Trump supporters like to call liberals “snowflakes,” suggesting that we are too sensitive and fragile. We in turn call them “deplorables,” because they are so callous and insensitive.

As the first snow fell last week, I was reminded that there really are a lot of snowflakes in Maine, by which I mean people too young or too new to understand that real Mainers don’t freak out every time it snows.

Freelance journalist Edgar Allen Beem lives in Brunswick. The Universal Notebook is his personal, weekly look at the world around him.

TV meteorologists are largely to blame for hyping snow to the point of mass hysteria. For days, state and national news warned of a monster storm sweeping across the country, millions of people in its path, holiday travel plans in chaos, the highways littered with wrecks, airplanes grounded, the entire mid-section of the country paralyzed.

Personally, I’ve stopped paying much attention to weather reports exactly because of such exaggerations. FYI, a 10-day forecast is only right about half the time and I’d be surprised if local meteorologists are even batting .500.

During the height of the bogus blizzard I drove from Brunswick to South Portland to get Carolyn’s car inspected. You can drive anywhere you want to go no matter how bad the weather if you just drive slowly enough. I find 40 mph a very comfortable speed, snow or no snow.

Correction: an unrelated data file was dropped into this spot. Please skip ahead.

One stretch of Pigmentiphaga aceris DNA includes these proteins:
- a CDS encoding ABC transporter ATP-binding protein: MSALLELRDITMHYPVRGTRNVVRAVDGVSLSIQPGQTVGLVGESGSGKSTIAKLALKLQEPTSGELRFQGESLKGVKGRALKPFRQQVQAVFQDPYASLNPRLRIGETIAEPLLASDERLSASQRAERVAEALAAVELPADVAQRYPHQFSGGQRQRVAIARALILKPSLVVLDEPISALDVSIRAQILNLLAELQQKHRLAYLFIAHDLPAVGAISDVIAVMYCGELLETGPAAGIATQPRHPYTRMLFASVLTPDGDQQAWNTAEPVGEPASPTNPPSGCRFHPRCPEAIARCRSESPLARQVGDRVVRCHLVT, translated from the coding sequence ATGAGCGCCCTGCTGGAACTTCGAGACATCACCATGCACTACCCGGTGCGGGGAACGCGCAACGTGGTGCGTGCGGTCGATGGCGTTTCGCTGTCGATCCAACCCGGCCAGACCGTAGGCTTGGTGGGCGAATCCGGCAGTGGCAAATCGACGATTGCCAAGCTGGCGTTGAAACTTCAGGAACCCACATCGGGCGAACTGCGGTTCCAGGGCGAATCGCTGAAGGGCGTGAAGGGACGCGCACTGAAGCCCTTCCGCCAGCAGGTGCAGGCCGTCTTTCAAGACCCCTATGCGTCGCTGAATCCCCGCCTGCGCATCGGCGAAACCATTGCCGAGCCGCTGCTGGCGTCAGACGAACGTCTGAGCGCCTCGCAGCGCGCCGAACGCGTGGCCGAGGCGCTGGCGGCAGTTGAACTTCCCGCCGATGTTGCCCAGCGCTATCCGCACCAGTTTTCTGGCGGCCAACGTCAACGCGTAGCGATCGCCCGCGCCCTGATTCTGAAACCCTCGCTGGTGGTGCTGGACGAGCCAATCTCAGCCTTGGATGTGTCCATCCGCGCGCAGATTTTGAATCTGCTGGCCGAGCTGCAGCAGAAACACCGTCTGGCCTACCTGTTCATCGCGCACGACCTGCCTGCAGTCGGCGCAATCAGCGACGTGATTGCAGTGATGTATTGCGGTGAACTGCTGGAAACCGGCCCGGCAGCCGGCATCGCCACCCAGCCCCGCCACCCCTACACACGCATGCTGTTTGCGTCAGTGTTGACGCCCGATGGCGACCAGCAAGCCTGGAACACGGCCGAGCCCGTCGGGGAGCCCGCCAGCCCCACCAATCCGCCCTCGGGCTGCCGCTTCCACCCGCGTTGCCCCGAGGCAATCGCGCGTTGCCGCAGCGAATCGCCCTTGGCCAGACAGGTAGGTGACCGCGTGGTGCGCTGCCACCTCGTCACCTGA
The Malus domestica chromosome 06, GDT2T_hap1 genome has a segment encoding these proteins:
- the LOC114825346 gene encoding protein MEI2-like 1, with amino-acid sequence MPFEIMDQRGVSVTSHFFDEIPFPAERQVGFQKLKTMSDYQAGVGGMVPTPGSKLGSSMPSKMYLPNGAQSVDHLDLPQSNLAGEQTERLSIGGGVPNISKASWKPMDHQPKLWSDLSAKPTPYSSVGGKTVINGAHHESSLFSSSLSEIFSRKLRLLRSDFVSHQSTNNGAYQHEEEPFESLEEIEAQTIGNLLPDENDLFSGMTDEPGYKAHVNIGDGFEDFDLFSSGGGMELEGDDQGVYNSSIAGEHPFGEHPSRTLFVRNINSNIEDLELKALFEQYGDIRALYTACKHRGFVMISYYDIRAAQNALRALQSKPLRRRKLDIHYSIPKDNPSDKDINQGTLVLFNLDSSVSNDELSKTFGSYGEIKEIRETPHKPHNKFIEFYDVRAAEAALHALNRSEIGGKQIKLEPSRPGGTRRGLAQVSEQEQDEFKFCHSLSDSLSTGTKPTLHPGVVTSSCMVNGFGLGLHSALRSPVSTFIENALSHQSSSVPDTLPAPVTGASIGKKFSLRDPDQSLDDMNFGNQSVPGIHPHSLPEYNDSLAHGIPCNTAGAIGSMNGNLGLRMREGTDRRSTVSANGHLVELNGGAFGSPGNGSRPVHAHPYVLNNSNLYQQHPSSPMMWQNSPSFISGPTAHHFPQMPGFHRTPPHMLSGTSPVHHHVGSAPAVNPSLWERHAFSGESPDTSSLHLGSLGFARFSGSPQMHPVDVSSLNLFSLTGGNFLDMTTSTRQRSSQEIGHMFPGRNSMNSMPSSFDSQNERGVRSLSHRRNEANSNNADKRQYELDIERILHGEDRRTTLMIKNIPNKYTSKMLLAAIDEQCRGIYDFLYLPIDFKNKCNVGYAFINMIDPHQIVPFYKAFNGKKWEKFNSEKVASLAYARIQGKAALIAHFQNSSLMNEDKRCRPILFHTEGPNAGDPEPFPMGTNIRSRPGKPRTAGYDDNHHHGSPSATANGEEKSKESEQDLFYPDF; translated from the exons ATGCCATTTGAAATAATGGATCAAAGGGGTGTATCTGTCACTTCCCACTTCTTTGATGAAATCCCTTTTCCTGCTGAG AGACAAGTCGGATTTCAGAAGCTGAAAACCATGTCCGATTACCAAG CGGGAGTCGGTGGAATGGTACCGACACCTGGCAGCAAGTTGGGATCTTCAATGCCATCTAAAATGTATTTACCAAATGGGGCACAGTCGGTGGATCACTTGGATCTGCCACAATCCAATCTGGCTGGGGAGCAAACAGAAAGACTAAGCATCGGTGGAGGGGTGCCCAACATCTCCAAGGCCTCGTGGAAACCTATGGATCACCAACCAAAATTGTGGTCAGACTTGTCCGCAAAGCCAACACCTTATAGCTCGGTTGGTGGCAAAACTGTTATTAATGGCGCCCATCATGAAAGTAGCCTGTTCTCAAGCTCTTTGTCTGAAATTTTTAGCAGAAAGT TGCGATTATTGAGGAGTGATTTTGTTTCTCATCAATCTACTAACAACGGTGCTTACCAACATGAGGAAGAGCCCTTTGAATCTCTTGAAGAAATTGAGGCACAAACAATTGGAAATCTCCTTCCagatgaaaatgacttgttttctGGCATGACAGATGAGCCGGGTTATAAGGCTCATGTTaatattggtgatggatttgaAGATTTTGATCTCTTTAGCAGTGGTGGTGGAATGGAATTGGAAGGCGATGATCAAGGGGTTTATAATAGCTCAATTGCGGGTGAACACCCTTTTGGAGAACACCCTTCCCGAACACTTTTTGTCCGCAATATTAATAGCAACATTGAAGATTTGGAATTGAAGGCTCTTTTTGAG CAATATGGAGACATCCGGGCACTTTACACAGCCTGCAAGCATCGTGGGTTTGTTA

In any event, it’s not the snow and ice that are the problems, it’s other drivers who refuse to slow down and stay in line. I believe it’s a power thing. Macho men in pickup trucks and manic moms in monster SUVs go whizzing by in the passing lane at 65 or 70 mph. I always expect to see them down the road spun out on the median strip and I’m disappointed when I don’t.

Most of these speed demons are driving four-wheel drive vehicles. I bought my first four-wheel drive car almost 20 years ago after renting a Chevy Blazer on an assignment for the Boston Globe to drive unplowed woods roads in search of wolves. I was amazed at how easily the Blazer glided through the knee-deep snow. But the first time I took my new Subaru to Vermont, I slid all the way down a mountain road, ricocheting from snowbank to snowbank. A word to the wise: four-wheel drive helps a vehicle GO in the snow. It does not help it STOP.

You can always tell when a snowstorm is approaching by doing the grocery shopping. Old people and recent arrivals, whipped up by Storm Center and Al Roker, tend to go into panic mode, as if they might become snowbound and starve. I’m 70 years old and I have only been snowbound once in my life and that was during the Nor’easter of 1952. I was 3 years old and my Nana Gibson cooked potatoes in the fireplace until we were rescued.

These days, the prospect of Snowmageddon sends frissons of fear throughout a state that once knew how to live with snow and ice.

The last straw was an email I received from the publisher of the daily newspaper alerting me that my paper might not be delivered if the driving were too bad. It’s bad enough that newspapers no longer bother reporting on sporting events that take place the night before, but delivering today’s paper tomorrow because it’s snowing is simply not acceptable.

We live in Maine. It’s December. It snows. Get over it.

Comments are not available on this story.